The Globalization Of Ethnic Broadcasting
Ethnic programming connects people to their homeland, providing both comfort and information in the form of a wide
variety of content such as news, sports, education and children’s programming. Satellite technology has played a key role in the creation of this market, but will it continue its leadership role or be edged out by emerging technologies?
It is the dinner hour and Anh Nguyen, a mother of three, is overseeing her children’s homework while making steady progress on the family’s evening meal. Her pre-schooler sings along with Big Bird on the big screen TV in the family room, while a smaller screen in the corner of the kitchen broadcasts local news programming in Vietnamese. Nguyen and her husband, first-generation Americans from Vietnam, are eager to keep up with the news and events in the country of their birth and are part of a swelling audience for ethnic programming.
The world’s population is becoming increasingly mobile, and geographic borders no longer are a physical constraint to population shifts. England, France, Germany and Australia have seen large surges in immigrants and guest workers throughout the last two decades, and the 2000 U.S. Census found 27 million legal immigrants in the country. It is estimated that there are an additional 13 million people in the United States illegally, bringing the total to 40 million people who may seek their primary programming choices from outside U.S. border.
Market Continues To Grow
One example of the growing demand for ethnic content can be found in Spanish-language programming in the United States, which was an oddity just 20 years ago. But what started as a trickle is now considered mainstream; so much so in fact that Spanish content is no longer included in the ethnic content market segment. Viewers of ethnic programming now only have to click their remotes to find a variety of choices, but moving television programming from around the globe to other countries has not always been that easy.
GlobeCast, a subsidiary of France Telecom, began receiving requests from international broadcasters in the mid-1990s to help get their content distributed inside the U.S. market. Recognizing a profitable niche, GlobeCast developed its own direct-to-home (DTH) platform to deliver ethnic content directly to the consumer market. In a strategic move, the company opted not to carry mainstream programming, focusing exclusively on the delivery of ethnic programming. The decision avoided going head to head with Dish Network and DirecTV.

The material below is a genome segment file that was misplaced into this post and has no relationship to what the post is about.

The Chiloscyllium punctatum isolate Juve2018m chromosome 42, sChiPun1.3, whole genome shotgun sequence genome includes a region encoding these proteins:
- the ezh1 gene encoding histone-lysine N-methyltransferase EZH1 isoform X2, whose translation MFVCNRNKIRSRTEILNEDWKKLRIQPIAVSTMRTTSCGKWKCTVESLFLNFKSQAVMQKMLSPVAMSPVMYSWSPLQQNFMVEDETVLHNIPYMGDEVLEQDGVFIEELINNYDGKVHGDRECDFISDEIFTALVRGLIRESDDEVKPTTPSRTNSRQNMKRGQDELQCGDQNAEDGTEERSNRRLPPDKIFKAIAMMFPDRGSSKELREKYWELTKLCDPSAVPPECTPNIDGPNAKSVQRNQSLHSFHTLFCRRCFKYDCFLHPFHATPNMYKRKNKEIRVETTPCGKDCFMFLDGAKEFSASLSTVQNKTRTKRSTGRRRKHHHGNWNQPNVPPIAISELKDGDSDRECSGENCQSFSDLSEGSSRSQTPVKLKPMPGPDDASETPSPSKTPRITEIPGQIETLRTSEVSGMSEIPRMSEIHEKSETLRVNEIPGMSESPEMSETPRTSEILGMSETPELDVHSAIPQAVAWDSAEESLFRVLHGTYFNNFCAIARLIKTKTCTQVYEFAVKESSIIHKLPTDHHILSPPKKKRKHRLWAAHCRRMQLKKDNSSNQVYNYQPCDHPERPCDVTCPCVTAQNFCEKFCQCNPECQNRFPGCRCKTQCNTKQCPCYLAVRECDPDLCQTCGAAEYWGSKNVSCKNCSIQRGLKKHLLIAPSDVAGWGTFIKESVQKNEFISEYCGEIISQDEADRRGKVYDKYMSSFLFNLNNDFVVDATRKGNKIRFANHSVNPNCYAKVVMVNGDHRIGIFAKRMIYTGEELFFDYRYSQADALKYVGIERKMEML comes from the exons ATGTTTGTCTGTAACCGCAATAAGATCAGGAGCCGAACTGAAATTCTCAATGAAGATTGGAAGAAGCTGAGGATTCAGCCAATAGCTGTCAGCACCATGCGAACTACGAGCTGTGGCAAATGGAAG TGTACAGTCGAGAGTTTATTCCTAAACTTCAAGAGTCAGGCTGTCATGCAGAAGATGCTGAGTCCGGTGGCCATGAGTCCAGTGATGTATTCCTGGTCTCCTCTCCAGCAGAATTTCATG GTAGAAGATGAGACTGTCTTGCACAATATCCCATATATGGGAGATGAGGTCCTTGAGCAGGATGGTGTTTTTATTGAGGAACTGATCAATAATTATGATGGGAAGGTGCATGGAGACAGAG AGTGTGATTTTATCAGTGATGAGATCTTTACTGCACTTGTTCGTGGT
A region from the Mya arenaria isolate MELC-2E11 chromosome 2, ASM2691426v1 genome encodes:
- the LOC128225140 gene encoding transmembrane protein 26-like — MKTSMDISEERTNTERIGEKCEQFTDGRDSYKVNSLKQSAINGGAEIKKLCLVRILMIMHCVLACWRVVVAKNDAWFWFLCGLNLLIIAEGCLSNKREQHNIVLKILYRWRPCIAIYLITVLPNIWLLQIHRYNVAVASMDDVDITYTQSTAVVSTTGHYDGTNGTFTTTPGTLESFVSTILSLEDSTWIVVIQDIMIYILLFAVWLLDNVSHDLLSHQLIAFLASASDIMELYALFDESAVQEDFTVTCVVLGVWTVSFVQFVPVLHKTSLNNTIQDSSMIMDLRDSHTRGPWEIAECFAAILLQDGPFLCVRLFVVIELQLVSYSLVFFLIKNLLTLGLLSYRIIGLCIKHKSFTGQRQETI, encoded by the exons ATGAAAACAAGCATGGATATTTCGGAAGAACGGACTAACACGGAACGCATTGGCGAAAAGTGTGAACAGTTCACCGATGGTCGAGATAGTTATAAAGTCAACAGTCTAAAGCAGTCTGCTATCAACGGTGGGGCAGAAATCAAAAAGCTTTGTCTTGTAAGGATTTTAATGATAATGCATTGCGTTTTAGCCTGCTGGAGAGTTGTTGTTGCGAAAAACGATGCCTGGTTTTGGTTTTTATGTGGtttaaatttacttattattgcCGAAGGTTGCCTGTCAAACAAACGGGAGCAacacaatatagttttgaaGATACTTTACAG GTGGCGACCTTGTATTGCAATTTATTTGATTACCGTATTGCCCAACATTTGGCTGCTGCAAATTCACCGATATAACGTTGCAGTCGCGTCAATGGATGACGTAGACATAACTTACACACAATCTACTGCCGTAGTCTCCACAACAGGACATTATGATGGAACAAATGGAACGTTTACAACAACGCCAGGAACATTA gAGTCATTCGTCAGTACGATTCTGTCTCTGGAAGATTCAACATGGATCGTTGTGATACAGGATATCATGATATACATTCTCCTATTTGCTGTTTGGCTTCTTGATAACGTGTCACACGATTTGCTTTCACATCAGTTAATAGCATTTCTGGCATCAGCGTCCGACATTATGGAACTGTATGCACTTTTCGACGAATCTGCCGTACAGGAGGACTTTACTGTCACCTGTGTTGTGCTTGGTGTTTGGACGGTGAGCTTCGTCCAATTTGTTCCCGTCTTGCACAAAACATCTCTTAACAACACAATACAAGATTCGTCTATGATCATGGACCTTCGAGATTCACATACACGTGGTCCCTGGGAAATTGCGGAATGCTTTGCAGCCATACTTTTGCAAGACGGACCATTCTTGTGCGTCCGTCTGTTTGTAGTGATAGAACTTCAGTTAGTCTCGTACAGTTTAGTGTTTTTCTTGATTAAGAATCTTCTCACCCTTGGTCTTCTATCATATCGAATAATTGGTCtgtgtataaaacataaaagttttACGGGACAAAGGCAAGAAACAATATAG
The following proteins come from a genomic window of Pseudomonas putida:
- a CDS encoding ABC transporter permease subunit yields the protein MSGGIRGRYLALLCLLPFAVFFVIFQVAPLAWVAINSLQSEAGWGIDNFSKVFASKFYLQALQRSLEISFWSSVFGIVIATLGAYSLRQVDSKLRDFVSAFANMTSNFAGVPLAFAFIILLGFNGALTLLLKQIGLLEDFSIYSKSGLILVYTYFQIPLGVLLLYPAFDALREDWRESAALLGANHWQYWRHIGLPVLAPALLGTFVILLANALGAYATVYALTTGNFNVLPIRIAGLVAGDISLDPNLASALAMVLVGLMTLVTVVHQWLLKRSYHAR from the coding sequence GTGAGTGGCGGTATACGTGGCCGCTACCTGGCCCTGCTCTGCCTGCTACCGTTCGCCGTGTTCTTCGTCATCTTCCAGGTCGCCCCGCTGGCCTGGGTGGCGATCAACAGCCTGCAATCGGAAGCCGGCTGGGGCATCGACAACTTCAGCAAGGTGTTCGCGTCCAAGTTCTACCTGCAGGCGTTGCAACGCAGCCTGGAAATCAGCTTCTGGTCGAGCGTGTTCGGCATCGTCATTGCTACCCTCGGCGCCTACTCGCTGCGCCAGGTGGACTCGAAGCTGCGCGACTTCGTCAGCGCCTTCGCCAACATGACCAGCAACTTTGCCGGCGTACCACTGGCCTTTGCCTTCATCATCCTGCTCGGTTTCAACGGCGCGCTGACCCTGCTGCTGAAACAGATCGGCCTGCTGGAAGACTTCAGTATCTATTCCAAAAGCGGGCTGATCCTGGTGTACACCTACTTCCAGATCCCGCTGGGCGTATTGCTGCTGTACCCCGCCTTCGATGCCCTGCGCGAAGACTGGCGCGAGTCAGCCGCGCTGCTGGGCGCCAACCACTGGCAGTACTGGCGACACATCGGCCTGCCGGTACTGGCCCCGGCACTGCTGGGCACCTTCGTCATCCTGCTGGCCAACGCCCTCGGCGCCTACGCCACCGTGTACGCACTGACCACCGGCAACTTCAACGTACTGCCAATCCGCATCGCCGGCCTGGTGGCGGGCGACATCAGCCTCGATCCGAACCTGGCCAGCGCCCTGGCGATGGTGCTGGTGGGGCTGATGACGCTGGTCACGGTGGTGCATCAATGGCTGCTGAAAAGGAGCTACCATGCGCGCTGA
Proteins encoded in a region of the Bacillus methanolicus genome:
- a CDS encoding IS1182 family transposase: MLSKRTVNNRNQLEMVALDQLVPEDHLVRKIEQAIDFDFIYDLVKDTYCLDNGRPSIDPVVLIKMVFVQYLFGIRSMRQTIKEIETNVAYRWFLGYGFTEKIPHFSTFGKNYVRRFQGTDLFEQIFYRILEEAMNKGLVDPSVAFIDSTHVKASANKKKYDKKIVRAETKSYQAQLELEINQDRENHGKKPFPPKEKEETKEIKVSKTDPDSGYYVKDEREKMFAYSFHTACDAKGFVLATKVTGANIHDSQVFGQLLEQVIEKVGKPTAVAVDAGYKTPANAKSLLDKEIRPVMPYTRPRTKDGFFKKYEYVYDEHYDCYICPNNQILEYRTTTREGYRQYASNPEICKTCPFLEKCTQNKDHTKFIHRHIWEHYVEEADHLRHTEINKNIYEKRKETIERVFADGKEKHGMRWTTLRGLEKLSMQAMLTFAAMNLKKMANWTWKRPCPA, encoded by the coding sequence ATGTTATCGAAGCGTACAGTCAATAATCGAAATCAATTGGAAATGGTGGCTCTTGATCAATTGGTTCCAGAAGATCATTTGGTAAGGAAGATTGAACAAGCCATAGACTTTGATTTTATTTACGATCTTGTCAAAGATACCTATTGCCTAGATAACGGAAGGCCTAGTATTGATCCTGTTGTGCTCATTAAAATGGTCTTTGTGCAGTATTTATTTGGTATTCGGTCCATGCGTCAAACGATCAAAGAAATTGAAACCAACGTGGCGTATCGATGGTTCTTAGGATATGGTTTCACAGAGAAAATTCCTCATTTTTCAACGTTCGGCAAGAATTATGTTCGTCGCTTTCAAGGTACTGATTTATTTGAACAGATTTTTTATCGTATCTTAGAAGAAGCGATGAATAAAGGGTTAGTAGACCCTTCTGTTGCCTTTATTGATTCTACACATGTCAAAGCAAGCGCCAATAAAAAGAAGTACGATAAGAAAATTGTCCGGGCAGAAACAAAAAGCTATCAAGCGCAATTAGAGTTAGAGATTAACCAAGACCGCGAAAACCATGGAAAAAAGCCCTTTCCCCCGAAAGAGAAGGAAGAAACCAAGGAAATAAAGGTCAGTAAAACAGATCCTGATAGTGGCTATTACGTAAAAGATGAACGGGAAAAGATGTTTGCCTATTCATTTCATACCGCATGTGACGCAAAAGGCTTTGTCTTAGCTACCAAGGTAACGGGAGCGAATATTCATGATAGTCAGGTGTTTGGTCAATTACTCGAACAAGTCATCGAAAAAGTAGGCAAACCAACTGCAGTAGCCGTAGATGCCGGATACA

GlobeCast’s WorldTV provides two types of content: free-to-air and subscription. Consumers who purchase a basic DTH package — generally sold through distributors in multicultural communities — can view content at no cost. Adding a set-top box allows users to subscribe to pay channels. Today, WorldTV offers more than 200 channels from 30 different countries and delivers programming in more than 40 different languages in the United States and Europe.
Emrah Ozkan, president of Home2US, was born in Turkey and went to college in the United States, but he found that the only way to get information from Turkey back in the 1980s and early 1990s was by shortwave radio and later Internet chat rooms. Video programming at the time was still a dream.
After starting a company that delivered ethnic programming to immigrants in Germany, Ozkan launched Home2US in late 2002, initially offering a limited number of ethnic channels to customers in the United States. “My company in Germany provided programming to Turkish expatriates living in the country,” Ozkan says. “When I moved back to the United States there was only one company providing ethnic content and the market needed an alternative. There were a large number of ethnic neighborhoods not being served. We started listening to the concerns of broadcasters and decided to start a competitive service.” Home2US now provides more than 40 channels, requiring four transponders on SES Americom’s AMC-4 to deliver content to North and South American markets.
Ken Takagi, Director, managed video services for Intelsat, says ethnic content has been growing very rapidly over the last 10 years. “Intelsat focuses on transportation and delivery of the content, and we don’t work directly with consumers,” he says. “We play a key role in the in the delivery of content to the U.S. market and see a similar growth in Europe and Asia Pacific markets. Intelsat currently supports over 300 video channels around the world. Our global network of satellites and fiber optic circuits allow Intelsat to transmit and deliver content anywhere a customer wants.”
Patrick French, senior analyst and head of NSR’s office in Singapore, notes that the delivery of ethnic content by satellite continues to grow. “A good example is Australia which has large Greek and Vietnamese communities. The local cable companies didn’t provide ethnic programming; therefore some independent businesses filled this void,” he says.
In the early days of the market, DTH platforms were the ideal delivery mechanism for ethnic content as they allowed broadcasters to bypass cable companies, but as the number of subscribers grew, cable companies and telephone companies took note and began to offer ethnic content on their own platforms. “Ethnic programming drives growth and creates a stickier service that customers have a hard time leaving,” said French. “It’s like the NFL network but not quite that sticky.”